There is a deep tension between righteousness and love. Righteousness demands that all be perfect; love demands that all be forgiven. The tension is only reconciled at the Cross.
It is interesting to see the older brother and his reaction to the return of the other son. One can understand the resentment. The appearance is that the younger son is being rewarded for his evil behavior, and the older son’s behavior—which the father acknowledges as being righteous—never got such a celebration. But in this, the older brother misses the point.
The celebration is for the father, not the son. The celebration is not being given to acknowledge the worthiness of the younger son, nor of the righteousness of his repentance, nor anything else relating to the son. It is being given to celebrate the joy of the father. The younger son is not worthy of such a celebration—but the father’s joy certainly requires it.
So it is with us. We sometimes mistake our repentance for true righteousness, and begin to imagine that God “owes us.” In fact, we can do nothing which would put God in our debt. It is his love for us that brings us home.
Interestingly, we can see this love in the way the father treats the older brother. As he had compassion on the younger son, he had compassion on the older son. He does not rebuke him for his lack of understanding. When the older son refuses to come in, he goes out to him, just as he ran to the younger one. His words are gentle and kind.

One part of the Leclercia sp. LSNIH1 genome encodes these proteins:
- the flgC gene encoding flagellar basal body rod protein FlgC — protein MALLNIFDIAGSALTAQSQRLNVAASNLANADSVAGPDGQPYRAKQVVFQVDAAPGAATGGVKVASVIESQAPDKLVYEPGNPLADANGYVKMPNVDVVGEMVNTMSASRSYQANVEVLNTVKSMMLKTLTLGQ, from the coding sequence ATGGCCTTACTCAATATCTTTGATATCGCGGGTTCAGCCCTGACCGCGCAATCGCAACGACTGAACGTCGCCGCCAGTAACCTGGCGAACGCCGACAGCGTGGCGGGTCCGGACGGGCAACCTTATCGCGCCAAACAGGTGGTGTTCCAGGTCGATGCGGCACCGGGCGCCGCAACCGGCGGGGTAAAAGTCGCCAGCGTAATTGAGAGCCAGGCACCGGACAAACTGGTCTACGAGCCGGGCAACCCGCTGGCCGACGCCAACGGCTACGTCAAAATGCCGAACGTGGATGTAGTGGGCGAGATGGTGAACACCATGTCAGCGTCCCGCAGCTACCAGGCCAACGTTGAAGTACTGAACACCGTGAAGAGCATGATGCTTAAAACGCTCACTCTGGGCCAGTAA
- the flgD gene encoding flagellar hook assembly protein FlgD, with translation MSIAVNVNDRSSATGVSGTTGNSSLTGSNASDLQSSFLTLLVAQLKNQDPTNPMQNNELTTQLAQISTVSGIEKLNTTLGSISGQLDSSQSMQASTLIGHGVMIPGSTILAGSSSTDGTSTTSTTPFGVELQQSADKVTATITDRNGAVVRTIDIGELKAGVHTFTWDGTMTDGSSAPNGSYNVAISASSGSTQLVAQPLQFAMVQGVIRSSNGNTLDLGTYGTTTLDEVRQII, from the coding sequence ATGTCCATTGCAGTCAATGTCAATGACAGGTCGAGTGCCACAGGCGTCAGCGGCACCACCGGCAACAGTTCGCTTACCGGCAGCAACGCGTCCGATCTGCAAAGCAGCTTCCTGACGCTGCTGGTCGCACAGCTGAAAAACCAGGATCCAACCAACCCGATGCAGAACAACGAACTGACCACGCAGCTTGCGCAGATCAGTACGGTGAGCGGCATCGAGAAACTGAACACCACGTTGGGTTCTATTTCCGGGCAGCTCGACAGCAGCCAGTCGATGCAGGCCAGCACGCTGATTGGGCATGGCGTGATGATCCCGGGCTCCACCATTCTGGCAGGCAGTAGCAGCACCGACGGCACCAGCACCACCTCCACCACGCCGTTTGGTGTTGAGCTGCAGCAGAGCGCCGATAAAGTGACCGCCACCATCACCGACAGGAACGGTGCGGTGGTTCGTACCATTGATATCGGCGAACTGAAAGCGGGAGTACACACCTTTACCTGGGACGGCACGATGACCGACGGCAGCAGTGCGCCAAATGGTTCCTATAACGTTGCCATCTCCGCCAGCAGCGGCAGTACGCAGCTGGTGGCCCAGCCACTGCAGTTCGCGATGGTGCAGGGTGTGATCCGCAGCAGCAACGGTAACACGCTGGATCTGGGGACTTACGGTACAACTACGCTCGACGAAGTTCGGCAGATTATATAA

Even though the older son replies in terms of anger and scorn, the father does not turn on him. He does not resent the insult, but gently instructs the older son in the matters of a father’s heart.
We see love in a small and relative sense; only God is love, absolutely. For that reason his actions sometimes appear strange to us, as if he did not reason through the matter. Wisdom is justified by her children, however. Think what the love of God has done for us on the Cross!
Many of us see things the older brother’s way. We want to go to church with the right people, and want no contact with the filth of our society. We substitute respectability for righteousness. The cure for this is not another set of rules and regulations, but the love God pours out. As he was merciful to the younger son, the profligate, he was also merciful to the older son, the refrigerator. Perhaps there is hope for all of us.